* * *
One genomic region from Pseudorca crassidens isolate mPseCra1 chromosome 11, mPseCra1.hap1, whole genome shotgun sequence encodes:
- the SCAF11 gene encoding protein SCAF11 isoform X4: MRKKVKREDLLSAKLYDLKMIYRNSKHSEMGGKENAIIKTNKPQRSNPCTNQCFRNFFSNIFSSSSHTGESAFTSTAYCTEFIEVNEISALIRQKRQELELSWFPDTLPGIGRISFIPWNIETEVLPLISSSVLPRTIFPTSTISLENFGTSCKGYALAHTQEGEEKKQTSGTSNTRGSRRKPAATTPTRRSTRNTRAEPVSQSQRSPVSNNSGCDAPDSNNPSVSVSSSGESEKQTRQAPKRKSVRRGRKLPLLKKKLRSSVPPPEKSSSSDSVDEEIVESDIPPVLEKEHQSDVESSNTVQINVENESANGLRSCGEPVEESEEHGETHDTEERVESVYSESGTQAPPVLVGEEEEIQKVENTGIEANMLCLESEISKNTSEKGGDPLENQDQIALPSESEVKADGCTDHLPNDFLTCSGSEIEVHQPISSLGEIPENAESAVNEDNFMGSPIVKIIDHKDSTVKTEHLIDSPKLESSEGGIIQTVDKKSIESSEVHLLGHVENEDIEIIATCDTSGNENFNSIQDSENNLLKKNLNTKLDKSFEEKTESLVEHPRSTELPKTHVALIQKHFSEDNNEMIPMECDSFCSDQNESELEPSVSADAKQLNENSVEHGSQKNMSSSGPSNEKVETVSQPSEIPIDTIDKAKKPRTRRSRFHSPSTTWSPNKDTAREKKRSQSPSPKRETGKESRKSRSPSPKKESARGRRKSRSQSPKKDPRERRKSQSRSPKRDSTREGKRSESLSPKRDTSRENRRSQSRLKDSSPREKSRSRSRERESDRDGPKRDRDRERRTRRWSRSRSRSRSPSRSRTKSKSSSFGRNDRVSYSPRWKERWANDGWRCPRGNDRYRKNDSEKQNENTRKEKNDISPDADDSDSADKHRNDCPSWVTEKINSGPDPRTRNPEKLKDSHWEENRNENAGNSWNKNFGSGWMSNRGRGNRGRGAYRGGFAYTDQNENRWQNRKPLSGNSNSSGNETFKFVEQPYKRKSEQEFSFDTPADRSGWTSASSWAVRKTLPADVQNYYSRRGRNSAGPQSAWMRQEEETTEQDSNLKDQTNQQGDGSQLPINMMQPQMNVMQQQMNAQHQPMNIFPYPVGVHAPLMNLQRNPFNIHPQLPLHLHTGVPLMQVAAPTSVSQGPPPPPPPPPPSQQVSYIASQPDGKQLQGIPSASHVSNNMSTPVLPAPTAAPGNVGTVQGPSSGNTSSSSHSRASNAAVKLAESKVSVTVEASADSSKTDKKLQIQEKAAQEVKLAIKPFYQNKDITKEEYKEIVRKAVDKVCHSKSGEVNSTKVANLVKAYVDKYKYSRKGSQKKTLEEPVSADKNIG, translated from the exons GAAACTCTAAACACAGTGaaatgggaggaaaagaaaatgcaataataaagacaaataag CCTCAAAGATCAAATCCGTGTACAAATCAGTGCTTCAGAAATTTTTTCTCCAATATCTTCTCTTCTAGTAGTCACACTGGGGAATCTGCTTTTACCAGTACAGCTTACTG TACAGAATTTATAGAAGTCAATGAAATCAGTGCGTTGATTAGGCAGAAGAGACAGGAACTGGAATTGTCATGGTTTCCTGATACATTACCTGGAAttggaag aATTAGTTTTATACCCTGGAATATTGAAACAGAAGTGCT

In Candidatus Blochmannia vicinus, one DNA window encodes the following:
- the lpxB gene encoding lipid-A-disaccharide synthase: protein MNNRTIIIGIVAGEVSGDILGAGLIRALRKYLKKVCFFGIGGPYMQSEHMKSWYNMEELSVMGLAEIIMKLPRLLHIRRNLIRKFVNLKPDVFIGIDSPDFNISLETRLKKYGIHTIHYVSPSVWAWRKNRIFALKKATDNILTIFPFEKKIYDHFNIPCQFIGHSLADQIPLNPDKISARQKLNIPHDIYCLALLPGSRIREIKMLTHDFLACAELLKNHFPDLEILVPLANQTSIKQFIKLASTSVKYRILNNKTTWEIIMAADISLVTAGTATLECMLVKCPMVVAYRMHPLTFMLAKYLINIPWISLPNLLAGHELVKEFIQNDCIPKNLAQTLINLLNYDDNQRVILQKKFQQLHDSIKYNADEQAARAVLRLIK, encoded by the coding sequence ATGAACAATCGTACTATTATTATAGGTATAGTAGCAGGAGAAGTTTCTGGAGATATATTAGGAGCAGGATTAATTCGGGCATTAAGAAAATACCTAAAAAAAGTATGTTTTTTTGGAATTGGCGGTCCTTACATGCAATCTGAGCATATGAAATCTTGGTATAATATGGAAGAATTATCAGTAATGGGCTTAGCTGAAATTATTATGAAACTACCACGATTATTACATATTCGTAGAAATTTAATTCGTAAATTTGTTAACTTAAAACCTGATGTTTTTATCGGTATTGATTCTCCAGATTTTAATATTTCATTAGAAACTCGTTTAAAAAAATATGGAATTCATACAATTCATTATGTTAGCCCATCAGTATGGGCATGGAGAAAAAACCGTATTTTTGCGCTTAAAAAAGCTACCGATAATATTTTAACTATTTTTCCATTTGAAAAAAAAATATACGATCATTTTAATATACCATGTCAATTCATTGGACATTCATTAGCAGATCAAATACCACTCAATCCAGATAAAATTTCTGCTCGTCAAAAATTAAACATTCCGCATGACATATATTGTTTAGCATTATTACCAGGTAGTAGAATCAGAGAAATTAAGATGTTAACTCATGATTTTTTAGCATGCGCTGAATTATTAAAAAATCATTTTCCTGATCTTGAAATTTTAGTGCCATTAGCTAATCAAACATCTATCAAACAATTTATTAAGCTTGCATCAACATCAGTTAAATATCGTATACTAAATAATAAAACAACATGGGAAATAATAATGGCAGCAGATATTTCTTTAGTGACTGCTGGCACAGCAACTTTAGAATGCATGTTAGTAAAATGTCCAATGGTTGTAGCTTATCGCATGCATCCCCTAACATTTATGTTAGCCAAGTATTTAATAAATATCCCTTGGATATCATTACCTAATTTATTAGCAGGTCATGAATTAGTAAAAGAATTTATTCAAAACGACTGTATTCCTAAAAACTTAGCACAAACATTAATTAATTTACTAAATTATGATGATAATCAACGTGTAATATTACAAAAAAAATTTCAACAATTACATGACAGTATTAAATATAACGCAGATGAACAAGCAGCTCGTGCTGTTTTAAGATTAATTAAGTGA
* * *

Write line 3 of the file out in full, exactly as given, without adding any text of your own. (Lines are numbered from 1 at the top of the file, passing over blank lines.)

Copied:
In Candidatus Blochmannia vicinus, one DNA window encodes the following: